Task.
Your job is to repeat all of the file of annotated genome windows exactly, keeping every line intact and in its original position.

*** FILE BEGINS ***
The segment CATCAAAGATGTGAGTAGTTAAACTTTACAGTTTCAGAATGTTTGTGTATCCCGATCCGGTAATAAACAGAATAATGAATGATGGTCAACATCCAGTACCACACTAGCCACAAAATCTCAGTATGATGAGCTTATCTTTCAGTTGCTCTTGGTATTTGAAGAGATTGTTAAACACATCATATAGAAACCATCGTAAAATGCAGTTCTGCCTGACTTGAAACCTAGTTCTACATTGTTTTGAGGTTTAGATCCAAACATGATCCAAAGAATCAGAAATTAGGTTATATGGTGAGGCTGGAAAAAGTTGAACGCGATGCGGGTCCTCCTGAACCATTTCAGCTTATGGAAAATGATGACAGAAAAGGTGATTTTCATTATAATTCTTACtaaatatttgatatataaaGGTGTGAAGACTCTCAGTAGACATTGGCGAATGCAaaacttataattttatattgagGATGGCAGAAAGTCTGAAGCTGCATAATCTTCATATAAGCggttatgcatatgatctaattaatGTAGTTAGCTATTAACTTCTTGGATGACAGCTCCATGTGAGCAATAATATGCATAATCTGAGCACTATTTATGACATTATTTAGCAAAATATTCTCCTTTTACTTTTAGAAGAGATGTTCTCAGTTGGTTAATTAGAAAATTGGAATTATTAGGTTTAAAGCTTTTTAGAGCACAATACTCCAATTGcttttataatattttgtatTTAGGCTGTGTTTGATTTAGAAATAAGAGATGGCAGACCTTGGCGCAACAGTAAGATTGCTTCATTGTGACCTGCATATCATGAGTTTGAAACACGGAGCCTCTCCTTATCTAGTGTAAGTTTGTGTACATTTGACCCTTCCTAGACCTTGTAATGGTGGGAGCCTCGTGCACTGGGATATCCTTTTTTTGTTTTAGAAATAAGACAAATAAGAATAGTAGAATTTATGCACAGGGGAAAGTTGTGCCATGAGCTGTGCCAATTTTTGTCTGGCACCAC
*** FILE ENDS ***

The segment CATCAAAGATGTGAGTAGTTAAACTTTACAGTTTCAGAATGTTTGTGTATCCCGATCCGGTAATAAACAGAATAATGAATGATGGTCAACATCCAGTACCACACTAGCCACAAAATCTCAGTATGATGAGCTTATCTTTCAGTTGCTCTTGGTATTTGAAGAGATTGTTAAACACATCATATAGAAACCATCGTAAAATGCAGTTCTGCCTGACTTGAAACCTAGTTCTACATTGTTTTGAGGTTTAGATCCAAACATGATCCAAAGAATCAGAAATTAGGTTATATGGTGAGGCTGGAAAAAGTTGAACGCGATGCGGGTCCTCCTGAACCATTTCAGCTTATGGAAAATGATGACAGAAAAGGTGATTTTCATTATAATTCTTACtaaatatttgatatataaaGGTGTGAAGACTCTCAGTAGACATTGGCGAATGCAaaacttataattttatattgagGATGGCAGAAAGTCTGAAGCTGCATAATCTTCATATAAGCggttatgcatatgatctaattaatGTAGTTAGCTATTAACTTCTTGGATGACAGCTCCATGTGAGCAATAATATGCATAATCTGAGCACTATTTATGACATTATTTAGCAAAATATTCTCCTTTTACTTTTAGAAGAGATGTTCTCAGTTGGTTAATTAGAAAATTGGAATTATTAGGTTTAAAGCTTTTTAGAGCACAATACTCCAATTGcttttataatattttgtatTTAGGCTGTGTTTGATTTAGAAATAAGAGATGGCAGACCTTGGCGCAACAGTAAGATTGCTTCATTGTGACCTGCATATCATGAGTTTGAAACACGGAGCCTCTCCTTATCTAGTGTAAGTTTGTGTACATTTGACCCTTCCTAGACCTTGTAATGGTGGGAGCCTCGTGCACTGGGATATCCTTTTTTTGTTTTAGAAATAAGACAAATAAGAATAGTAGAATTTATGCACAGGGGAAAGTTGTGCCATGAGCTGTGCCAATTTTTGTCTGGCACCAC